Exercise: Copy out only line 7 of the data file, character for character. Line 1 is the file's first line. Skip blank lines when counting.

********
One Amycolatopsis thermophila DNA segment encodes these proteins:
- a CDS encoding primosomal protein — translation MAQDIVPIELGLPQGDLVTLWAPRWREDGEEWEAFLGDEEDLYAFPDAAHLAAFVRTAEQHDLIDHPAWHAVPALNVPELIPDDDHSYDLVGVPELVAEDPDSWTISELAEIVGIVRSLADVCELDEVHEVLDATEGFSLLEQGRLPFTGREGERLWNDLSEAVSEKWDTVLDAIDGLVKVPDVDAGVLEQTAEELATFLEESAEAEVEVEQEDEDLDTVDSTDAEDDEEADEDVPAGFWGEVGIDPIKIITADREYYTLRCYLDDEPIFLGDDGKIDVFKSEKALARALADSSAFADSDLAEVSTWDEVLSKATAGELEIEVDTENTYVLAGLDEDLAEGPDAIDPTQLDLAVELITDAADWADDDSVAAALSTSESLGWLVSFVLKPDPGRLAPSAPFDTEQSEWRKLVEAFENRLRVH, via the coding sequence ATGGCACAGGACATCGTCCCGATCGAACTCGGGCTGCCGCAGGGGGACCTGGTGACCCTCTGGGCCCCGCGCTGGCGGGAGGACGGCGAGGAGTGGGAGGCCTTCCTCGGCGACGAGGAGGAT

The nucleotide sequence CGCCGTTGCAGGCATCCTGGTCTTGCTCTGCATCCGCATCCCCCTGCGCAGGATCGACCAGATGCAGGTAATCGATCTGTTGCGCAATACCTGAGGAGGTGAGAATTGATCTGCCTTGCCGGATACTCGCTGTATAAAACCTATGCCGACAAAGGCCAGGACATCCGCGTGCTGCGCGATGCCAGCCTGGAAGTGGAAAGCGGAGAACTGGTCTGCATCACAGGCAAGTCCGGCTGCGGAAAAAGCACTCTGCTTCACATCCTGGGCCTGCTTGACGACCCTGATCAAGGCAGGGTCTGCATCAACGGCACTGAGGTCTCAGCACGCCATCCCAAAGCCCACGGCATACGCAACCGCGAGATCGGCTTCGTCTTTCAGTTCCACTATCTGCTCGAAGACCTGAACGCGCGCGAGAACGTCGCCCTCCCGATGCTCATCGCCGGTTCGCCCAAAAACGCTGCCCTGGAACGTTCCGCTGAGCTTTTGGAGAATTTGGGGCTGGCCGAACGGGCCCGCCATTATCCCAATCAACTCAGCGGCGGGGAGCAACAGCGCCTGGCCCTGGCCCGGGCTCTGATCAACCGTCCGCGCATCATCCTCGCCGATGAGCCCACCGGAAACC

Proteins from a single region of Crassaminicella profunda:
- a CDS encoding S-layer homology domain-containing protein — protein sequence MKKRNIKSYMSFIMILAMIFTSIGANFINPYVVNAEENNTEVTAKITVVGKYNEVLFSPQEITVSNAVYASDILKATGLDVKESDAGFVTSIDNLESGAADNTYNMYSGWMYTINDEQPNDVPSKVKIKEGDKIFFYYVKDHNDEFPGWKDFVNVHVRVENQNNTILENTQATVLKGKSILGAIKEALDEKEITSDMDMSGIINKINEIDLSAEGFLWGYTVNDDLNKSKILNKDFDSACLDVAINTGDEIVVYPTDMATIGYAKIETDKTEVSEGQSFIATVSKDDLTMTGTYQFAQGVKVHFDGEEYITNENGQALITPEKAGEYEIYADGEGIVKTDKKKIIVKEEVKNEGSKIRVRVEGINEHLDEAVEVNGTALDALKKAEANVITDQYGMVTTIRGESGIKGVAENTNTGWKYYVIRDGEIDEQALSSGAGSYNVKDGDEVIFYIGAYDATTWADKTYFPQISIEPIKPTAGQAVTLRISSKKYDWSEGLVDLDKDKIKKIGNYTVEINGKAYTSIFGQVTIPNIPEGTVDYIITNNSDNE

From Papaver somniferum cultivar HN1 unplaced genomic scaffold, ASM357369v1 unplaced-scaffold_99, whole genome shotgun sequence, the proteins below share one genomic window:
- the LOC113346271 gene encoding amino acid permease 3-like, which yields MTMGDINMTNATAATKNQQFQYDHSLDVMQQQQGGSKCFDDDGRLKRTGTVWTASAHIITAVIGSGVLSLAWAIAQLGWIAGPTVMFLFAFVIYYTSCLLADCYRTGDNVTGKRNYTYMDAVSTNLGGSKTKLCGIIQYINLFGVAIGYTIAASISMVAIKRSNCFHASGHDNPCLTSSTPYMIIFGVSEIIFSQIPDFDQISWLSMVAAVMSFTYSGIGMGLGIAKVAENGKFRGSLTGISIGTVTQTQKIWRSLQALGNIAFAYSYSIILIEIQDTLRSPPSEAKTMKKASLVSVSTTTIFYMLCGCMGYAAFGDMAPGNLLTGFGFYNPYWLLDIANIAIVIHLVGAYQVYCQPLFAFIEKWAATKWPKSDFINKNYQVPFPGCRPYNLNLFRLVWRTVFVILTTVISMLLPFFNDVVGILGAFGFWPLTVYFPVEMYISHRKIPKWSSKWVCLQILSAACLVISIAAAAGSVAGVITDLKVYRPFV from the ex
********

- the LOC113346271 gene encoding amino acid permease 3-like, which yields MTMGDINMTNATAATKNQQFQYDHSLDVMQQQQGGSKCFDDDGRLKRTGTVWTASAHIITAVIGSGVLSLAWAIAQLGWIAGPTVMFLFAFVIYYTSCLLADCYRTGDNVTGKRNYTYMDAVSTNLGGSKTKLCGIIQYINLFGVAIGYTIAASISMVAIKRSNCFHASGHDNPCLTSSTPYMIIFGVSEIIFSQIPDFDQISWLSMVAAVMSFTYSGIGMGLGIAKVAENGKFRGSLTGISIGTVTQTQKIWRSLQALGNIAFAYSYSIILIEIQDTLRSPPSEAKTMKKASLVSVSTTTIFYMLCGCMGYAAFGDMAPGNLLTGFGFYNPYWLLDIANIAIVIHLVGAYQVYCQPLFAFIEKWAATKWPKSDFINKNYQVPFPGCRPYNLNLFRLVWRTVFVILTTVISMLLPFFNDVVGILGAFGFWPLTVYFPVEMYISHRKIPKWSSKWVCLQILSAACLVISIAAAAGSVAGVITDLKVYRPFV from the ex